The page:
Original article from Kent Live
Four dormitory blocks are in isolation after three cases of the virus were found at the facility in Folkestone, the PA news agency understands.
Nearly 200 people at the site contracted coronavirus earlier this year, leading to accusations that health advice had been ignored.
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The site has been dogged by allegations of poor conditions in communal dormitories, with inspectors describing an isolation block as "unfit for habitation".
The Home Office insisted again on Thursday (August 12) that it would be an "insult" to suggest that Napier Barracks is not "adequate" for asylum seekers.
New transfers to the barracks were halted after a High Court judge in June found the accommodation failed to meet a minimum standard, but resumed about two weeks ago.
The number of people at the site, which features dormitory-style accommodation, is around 230 as of today (August 12).
The department confirmed that those who tested positive have been removed from their dormitories but could not say if others are self-isolating.
A spokesman said: "All appropriate COVID protocols are being followed in accordance with Public Health England advice to manage the small number of cases currently at Napier Barracks.
"While pressure on the asylum system remains, we will use Napier Barracks to ensure we meet our statutory duty."
Steve Valdez-Symonds, refugee and migrant rights director at Amnesty International, said: "Once again Napier Barracks is in the news for a COVID-19 outbreak because the Home Office continues its reckless policy of holding people in this wholly unsuitable accommodation.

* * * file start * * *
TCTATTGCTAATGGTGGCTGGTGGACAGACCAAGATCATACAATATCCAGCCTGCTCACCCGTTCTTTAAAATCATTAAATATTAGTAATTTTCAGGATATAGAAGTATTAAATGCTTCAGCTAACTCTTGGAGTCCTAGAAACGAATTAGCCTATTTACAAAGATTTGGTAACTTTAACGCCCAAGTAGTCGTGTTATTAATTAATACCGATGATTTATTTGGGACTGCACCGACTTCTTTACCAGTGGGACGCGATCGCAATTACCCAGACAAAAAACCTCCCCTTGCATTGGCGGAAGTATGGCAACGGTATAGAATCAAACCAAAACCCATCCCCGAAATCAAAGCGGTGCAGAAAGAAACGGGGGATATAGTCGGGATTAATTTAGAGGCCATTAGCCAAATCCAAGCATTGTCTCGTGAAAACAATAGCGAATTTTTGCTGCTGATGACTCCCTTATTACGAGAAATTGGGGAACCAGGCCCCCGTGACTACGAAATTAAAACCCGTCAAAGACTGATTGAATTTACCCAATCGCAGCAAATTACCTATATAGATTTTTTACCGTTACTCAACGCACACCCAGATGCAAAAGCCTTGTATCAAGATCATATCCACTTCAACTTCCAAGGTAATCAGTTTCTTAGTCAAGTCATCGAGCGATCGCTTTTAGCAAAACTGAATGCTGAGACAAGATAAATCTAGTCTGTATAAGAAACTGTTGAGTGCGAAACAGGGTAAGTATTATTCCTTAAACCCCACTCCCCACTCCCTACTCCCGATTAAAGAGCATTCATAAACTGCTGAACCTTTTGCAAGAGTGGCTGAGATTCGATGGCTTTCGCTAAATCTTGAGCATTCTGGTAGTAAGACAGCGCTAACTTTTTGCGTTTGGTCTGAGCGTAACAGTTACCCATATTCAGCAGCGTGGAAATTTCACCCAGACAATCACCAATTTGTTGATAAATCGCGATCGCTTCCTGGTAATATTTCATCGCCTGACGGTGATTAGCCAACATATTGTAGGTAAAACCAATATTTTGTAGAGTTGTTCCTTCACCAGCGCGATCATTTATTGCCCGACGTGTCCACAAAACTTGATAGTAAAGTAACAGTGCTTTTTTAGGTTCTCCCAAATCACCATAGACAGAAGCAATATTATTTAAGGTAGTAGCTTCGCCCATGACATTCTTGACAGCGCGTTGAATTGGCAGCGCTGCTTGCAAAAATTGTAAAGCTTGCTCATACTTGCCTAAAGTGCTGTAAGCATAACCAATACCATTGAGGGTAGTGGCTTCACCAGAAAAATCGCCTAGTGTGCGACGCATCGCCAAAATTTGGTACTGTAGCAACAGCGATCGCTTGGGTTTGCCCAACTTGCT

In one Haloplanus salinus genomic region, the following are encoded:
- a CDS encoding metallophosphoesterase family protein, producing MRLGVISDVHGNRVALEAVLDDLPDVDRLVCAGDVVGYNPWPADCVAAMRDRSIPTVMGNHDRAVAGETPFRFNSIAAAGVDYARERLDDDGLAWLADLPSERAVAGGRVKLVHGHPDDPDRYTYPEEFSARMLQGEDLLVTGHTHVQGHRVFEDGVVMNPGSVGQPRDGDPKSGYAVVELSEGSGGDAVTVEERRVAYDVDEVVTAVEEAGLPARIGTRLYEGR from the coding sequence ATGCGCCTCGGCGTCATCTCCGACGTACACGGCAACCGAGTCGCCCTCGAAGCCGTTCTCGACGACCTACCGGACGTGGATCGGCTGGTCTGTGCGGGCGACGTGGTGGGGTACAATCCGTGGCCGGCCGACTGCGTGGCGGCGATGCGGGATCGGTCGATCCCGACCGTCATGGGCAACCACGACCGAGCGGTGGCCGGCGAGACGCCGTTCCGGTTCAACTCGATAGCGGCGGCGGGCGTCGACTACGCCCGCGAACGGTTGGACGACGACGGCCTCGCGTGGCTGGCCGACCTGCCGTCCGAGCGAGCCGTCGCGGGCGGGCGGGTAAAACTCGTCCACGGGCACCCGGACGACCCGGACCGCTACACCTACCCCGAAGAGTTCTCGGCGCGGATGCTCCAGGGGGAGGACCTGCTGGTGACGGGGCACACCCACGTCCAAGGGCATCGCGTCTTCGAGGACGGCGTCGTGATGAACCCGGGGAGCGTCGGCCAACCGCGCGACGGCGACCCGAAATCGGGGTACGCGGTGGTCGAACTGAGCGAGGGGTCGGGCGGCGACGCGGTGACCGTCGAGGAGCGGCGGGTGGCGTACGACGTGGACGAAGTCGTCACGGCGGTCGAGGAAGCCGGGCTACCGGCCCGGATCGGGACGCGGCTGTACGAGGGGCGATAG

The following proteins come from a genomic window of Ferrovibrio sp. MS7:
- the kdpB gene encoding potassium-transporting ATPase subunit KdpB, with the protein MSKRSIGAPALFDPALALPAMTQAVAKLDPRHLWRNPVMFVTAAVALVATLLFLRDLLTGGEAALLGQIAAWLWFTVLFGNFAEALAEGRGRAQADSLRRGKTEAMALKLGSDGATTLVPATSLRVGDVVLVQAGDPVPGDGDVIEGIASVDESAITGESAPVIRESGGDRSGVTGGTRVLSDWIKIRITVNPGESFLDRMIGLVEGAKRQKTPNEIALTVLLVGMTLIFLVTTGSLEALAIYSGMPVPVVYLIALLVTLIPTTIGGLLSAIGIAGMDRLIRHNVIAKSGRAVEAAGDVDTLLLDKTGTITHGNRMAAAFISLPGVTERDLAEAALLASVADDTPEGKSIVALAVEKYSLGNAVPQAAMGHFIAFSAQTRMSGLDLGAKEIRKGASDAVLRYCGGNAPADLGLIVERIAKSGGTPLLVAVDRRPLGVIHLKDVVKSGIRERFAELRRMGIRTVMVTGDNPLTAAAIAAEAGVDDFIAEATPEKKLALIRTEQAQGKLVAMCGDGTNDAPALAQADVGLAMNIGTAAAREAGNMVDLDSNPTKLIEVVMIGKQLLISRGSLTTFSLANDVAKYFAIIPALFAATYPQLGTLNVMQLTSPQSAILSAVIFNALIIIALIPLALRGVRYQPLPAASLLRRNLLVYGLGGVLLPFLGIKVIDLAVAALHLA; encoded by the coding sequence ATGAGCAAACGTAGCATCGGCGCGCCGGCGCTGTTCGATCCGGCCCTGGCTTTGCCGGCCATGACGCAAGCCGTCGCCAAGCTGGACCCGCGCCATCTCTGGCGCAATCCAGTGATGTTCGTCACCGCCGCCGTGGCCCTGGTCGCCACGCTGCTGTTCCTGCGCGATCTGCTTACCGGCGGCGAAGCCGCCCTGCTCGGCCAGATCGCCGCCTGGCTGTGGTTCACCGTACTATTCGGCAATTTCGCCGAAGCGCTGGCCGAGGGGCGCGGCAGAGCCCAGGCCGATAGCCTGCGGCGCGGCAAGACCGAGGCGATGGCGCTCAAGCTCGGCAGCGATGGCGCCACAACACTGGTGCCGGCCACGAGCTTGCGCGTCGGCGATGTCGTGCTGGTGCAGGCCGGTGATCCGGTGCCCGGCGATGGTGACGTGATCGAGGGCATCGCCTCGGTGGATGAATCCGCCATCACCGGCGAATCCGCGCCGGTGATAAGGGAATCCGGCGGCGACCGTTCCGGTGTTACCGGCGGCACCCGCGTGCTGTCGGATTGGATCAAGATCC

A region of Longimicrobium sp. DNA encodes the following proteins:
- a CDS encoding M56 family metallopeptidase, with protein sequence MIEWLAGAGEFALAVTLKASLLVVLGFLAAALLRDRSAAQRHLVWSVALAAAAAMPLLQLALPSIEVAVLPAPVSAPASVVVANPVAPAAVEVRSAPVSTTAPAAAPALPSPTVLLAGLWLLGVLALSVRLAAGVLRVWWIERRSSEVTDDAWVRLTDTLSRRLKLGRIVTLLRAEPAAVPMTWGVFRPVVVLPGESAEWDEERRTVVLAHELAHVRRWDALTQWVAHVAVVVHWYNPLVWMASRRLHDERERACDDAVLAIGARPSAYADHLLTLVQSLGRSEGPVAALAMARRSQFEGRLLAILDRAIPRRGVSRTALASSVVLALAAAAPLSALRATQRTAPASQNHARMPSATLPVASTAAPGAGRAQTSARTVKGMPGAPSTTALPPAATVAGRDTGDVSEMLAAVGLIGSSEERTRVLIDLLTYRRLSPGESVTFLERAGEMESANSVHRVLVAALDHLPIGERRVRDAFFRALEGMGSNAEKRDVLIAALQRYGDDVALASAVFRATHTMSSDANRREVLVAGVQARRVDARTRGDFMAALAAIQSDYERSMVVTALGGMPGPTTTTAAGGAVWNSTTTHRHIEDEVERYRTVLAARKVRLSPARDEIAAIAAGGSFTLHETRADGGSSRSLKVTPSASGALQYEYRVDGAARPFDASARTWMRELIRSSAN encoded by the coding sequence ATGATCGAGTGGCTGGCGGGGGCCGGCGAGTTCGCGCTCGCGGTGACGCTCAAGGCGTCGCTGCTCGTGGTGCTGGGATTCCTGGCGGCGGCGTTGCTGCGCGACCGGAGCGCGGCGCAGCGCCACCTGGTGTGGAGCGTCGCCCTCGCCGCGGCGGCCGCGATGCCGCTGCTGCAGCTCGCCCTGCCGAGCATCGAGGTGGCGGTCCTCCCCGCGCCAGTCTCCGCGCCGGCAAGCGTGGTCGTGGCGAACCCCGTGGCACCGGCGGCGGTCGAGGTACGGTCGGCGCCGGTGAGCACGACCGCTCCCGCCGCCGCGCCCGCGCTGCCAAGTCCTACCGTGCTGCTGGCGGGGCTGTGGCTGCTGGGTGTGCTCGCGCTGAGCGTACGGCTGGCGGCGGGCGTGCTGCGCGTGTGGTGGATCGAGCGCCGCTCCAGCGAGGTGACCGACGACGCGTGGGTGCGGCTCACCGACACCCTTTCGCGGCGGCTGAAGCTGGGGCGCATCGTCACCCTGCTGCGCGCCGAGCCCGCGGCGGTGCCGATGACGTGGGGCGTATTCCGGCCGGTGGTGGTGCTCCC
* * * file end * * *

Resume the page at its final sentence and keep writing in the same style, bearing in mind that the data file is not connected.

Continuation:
KentLive uses the term people when referring to those who cross the Channel and arrive on our shores.
That's because, regardless of their status at the point of entry, those moving from one country to the other are human beings.
You will have seen them commonly referred to as migrants. This is not incorrect.
The UN Migration Agency defines a migrant as – any person who is moving or has moved across an international border or within a state away from his/her habitual place of residence, regardless of the person’s legal status, whether the movement is voluntary or involuntary, what the causes for the movement are, or what the length of the stay is.
KentLive also refers to people in these circumstances as refugees.
The UN definition of refugees is – people who are outside their country of origin for reasons of feared persecution, conflict, generalised violence, or other circumstances that have seriously disturbed public order and, as a result, require international protection.
"No-one should be forced to live in these squalid and inhumane conditions, certainly not people suffering serious trauma from the tortures and terrors they have fled and endured on journeys to seek safety here.
"This latest outbreak only adds to the sense that Home Office ministers have lost all sight – or indeed care – for the people involved."
Last month, Home Secretary Priti Patel and Home Office officials defended their decision to continue using the site to MPs as they confirmed that half of the people living there are sleeping in dormitories.
Questions have also arisen in recent weeks about the future of the Ministry of Defence-owned site, with MPs and peers told it could be used to house asylum seekers for "another couple of years".